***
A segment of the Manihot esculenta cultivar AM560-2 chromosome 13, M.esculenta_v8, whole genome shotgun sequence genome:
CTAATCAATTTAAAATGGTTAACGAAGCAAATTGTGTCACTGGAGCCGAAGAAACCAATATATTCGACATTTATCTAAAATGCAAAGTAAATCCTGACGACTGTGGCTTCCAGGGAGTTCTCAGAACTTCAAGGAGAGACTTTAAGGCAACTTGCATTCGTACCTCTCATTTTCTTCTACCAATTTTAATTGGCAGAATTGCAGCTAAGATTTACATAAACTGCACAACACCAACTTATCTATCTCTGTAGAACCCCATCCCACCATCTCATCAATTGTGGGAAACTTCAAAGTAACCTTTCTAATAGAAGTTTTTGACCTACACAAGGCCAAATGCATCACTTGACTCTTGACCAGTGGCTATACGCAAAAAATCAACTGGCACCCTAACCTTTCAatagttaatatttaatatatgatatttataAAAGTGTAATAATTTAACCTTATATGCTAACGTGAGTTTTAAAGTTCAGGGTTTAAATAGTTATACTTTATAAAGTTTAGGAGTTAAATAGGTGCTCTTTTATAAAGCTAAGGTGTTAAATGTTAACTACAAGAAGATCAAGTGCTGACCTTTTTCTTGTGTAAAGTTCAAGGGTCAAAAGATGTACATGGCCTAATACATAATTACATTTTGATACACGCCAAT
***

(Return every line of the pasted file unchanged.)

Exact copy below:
A segment of the Manihot esculenta cultivar AM560-2 chromosome 13, M.esculenta_v8, whole genome shotgun sequence genome:
CTAATCAATTTAAAATGGTTAACGAAGCAAATTGTGTCACTGGAGCCGAAGAAACCAATATATTCGACATTTATCTAAAATGCAAAGTAAATCCTGACGACTGTGGCTTCCAGGGAGTTCTCAGAACTTCAAGGAGAGACTTTAAGGCAACTTGCATTCGTACCTCTCATTTTCTTCTACCAATTTTAATTGGCAGAATTGCAGCTAAGATTTACATAAACTGCACAACACCAACTTATCTATCTCTGTAGAACCCCATCCCACCATCTCATCAATTGTGGGAAACTTCAAAGTAACCTTTCTAATAGAAGTTTTTGACCTACACAAGGCCAAATGCATCACTTGACTCTTGACCAGTGGCTATACGCAAAAAATCAACTGGCACCCTAACCTTTCAatagttaatatttaatatatgatatttataAAAGTGTAATAATTTAACCTTATATGCTAACGTGAGTTTTAAAGTTCAGGGTTTAAATAGTTATACTTTATAAAGTTTAGGAGTTAAATAGGTGCTCTTTTATAAAGCTAAGGTGTTAAATGTTAACTACAAGAAGATCAAGTGCTGACCTTTTTCTTGTGTAAAGTTCAAGGGTCAAAAGATGTACATGGCCTAATACATAATTACATTTTGATACACGCCAAT